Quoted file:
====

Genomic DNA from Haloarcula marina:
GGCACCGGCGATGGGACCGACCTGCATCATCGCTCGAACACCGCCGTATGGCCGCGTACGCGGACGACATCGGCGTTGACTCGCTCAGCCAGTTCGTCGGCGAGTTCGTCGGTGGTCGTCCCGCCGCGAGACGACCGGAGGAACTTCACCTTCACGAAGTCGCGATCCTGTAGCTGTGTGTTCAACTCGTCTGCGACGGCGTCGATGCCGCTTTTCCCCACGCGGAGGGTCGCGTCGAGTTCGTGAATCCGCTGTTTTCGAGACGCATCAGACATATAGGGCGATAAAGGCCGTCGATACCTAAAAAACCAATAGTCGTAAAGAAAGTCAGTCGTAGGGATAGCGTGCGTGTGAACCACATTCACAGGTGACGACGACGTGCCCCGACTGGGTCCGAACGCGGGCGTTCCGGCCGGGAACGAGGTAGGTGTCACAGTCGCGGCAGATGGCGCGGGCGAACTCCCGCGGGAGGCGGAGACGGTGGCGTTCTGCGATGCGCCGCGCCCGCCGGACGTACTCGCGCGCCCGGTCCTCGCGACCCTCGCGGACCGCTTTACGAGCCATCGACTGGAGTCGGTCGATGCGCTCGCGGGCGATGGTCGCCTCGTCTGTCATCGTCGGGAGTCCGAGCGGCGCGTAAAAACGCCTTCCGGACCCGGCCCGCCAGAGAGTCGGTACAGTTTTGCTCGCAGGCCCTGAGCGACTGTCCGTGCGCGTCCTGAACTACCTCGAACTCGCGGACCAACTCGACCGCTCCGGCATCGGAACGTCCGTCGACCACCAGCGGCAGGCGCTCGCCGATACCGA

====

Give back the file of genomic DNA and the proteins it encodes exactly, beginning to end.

Genomic DNA from Haloarcula marina:
GGCACCGGCGATGGGACCGACCTGCATCATCGCTCGAACACCGCCGTATGGCCGCGTACGCGGACGACATCGGCGTTGACTCGCTCAGCCAGTTCGTCGGCGAGTTCGTCGGTGGTCGTCCCGCCGCGAGACGACCGGAGGAACTTCACCTTCACGAAGTCGCGATCCTGTAGCTGTGTGTTCAACTCGTCTGCGACGGCGTCGATGCCGCTTTTCCCCACGCGGAGGGTCGCGTCGAGTTCGTGAATCCGCTGTTTTCGAGACGCATCAGACATATAGGGCGATAAAGGCCGTCGATACCTAAAAAACCAATAGTCGTAAAGAAAGTCAGTCGTAGGGATAGCGTGCGTGTGAACCACATTCACAGGTGACGACGACGTGCCCCGACTGGGTCCGAACGCGGGCGTTCCGGCCGGGAACGAGGTAGGTGTCACAGTCGCGGCAGATGGCGCGGGCGAACTCCCGCGGGAGGCGGAGACGGTGGCGTTCTGCGATGCGCCGCGCCCGCCGGACGTACTCGCGCGCCCGGTCCTCGCGACCCTCGCGGACCGCTTTACGAGCCATCGACTGGAGTCGGTCGATGCGCTCGCGGGCGATGGTCGCCTCGTCTGTCATCGTCGGGAGTCCGAGCGGCGCGTAAAAACGCCTTCCGGACCCGGCCCGCCAGAGAGTCGGTACAGTTTTGCTCGCAGGCCCTGAGCGACTGTCCGTGCGCGTCCTGAACTACCTCGAACTCGCGGACCAACTCGACCGCTCCGGCATCGGAACGTCCGTCGACCACCAGCGGCAGGCGCTCGCCGATACCGA